We and others have previously demonstrated a consistent significant decline in arterial oxygen tension (PaO2) after sublingual nitroglycerin in premedicated and unpremedicated patients both with and without coronary artery disease and/or obstructive ventilatory disease. Thus, in our 19 patients, PaO2 fell by an average of 17% (12 mm Hg), mean systemic arterial pressure by 19% (17 mm Hg), pulmonary arterial pressure by 38% (6 mm Hg), pulmonary arterial occlusive pressure by 62% (5.3 mm Hg), and cardiac index by 16% (0.37 liter/min/m2) [P < 0.001 for each] after nitroglycerin. Previous experimental studies suggest that the mechanism for the reduction of PaO2 may be relief of hypoxic pulmonary vasoconstriction with an increase in perfusion to poorly ventilated or nonventilated regions of the lungs. To examine this possibility, pulmonary vasodilatation was precluded by administration of a pulmonary vasoconstrictor (phenylephrine) simultaneously with nitroglycerin in nine patients with coronary artery disease. No significant change was observed in systemic or pulmonary arterial pressure, pulmonary arterial occlusive pressure, or systemic and pulmonary vascular resistance, and PaO2 did not decline. In ten other patients with coronary artery disease, the intrapulmonary right‐to‐left shunt fraction was determined before and after sublingual nitroglycerin; only a minimal increase in shunt fraction of 1.4% was observed, quantitatively insufficient to account for the observed decline in PaO2, thus excluding a predominant effect of nitroglycerin on nonventilated alveoli as a cause of the hypoxemia. We conclude that the reduction of PaO2 after nitroglycerin administration is attributable to pulmonary vasodilatation with a relative increase in perfusion of poorly ventilated lung units.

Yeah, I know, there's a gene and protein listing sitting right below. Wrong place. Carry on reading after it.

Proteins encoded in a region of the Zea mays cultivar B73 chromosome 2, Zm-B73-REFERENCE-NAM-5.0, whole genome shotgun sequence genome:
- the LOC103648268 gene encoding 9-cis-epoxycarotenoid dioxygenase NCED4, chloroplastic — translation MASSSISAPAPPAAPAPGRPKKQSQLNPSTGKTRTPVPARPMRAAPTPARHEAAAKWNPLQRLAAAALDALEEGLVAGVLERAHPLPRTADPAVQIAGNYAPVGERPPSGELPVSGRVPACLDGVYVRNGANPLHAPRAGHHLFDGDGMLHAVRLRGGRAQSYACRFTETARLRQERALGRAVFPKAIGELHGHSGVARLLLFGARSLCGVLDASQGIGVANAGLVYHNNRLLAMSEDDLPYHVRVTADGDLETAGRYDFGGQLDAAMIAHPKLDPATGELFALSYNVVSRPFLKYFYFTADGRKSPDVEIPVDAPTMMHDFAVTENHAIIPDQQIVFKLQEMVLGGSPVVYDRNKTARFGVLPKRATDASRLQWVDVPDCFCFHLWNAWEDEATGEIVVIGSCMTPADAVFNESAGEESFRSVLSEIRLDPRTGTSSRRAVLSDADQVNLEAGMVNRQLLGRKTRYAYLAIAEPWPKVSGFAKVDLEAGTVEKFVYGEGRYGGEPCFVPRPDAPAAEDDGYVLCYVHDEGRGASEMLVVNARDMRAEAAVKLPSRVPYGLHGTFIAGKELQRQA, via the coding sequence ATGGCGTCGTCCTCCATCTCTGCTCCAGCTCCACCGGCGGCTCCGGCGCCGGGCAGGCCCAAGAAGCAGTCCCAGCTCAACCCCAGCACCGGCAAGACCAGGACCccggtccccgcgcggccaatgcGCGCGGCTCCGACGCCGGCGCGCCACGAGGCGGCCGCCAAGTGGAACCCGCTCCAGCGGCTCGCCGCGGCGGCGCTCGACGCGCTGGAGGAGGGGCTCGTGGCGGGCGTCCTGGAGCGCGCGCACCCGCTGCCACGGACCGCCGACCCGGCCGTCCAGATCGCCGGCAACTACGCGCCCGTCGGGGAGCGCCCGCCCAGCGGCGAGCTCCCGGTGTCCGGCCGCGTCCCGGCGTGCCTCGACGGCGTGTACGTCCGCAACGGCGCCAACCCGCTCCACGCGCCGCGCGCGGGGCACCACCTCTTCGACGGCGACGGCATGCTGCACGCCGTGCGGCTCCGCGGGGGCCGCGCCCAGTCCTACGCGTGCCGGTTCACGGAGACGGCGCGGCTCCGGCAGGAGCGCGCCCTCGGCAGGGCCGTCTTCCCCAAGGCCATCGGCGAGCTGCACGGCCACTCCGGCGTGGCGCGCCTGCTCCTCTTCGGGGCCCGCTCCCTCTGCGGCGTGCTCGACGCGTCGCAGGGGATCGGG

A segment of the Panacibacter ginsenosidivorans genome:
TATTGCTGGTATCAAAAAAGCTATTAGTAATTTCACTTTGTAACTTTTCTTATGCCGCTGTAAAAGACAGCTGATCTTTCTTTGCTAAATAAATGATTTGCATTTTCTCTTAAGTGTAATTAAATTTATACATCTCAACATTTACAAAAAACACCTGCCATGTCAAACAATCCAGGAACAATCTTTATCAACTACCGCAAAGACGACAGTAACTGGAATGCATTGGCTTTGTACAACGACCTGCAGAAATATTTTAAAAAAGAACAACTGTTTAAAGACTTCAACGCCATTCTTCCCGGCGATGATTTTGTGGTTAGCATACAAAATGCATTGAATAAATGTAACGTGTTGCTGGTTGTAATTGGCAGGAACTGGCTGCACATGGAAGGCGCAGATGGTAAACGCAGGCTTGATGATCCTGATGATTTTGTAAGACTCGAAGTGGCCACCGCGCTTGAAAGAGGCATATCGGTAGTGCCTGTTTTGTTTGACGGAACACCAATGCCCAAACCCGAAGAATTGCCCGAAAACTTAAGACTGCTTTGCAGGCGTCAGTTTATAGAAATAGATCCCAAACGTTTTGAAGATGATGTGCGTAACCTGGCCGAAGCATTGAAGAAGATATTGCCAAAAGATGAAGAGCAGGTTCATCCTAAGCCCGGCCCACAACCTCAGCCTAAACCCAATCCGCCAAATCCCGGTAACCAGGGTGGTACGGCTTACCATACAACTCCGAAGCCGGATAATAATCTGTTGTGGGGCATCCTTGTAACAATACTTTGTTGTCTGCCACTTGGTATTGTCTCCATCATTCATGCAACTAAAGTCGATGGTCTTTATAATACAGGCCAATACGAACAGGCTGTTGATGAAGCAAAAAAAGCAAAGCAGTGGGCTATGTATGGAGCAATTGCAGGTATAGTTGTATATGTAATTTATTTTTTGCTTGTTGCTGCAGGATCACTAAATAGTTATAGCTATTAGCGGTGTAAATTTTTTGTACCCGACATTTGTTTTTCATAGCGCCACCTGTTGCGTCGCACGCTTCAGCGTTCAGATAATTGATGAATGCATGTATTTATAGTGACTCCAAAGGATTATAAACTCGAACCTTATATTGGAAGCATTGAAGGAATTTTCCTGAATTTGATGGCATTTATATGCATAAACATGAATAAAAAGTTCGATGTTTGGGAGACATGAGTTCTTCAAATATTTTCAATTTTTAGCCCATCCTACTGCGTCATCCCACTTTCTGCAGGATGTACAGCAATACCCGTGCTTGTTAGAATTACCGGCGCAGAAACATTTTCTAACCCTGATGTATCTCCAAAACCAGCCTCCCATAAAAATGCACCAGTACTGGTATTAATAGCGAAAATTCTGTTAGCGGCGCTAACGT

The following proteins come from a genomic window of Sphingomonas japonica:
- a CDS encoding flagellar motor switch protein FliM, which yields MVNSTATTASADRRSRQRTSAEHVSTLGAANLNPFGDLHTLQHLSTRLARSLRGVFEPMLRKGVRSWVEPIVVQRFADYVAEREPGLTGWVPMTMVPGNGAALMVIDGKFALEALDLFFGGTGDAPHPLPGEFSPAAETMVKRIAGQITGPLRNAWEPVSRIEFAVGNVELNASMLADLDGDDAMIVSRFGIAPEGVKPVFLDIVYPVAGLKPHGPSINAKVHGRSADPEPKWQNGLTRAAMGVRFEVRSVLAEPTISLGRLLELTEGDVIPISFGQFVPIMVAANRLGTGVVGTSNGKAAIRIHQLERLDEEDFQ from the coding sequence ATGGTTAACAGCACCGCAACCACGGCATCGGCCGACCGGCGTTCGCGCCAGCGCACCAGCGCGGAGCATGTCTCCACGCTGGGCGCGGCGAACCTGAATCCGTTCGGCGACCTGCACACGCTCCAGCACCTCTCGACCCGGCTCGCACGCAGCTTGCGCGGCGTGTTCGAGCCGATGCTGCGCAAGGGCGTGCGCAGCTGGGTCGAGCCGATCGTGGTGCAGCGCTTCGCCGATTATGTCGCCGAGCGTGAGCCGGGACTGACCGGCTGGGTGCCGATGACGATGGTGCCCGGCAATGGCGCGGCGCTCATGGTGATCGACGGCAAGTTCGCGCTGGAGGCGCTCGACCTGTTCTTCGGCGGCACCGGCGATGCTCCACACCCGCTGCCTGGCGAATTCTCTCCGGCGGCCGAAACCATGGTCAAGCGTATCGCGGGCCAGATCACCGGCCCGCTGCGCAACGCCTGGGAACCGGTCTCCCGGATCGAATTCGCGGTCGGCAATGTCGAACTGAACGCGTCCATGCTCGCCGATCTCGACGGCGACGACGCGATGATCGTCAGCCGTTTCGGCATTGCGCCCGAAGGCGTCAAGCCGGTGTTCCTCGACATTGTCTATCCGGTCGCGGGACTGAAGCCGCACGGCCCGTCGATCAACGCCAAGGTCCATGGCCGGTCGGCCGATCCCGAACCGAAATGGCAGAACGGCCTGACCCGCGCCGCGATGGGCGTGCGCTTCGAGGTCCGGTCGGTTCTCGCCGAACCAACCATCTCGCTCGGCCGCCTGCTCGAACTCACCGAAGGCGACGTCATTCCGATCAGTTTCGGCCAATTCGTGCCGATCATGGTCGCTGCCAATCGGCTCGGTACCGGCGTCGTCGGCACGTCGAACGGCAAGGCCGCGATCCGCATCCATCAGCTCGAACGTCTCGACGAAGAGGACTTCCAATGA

- intrapulmonary shunt
- pulmonary vascular resistance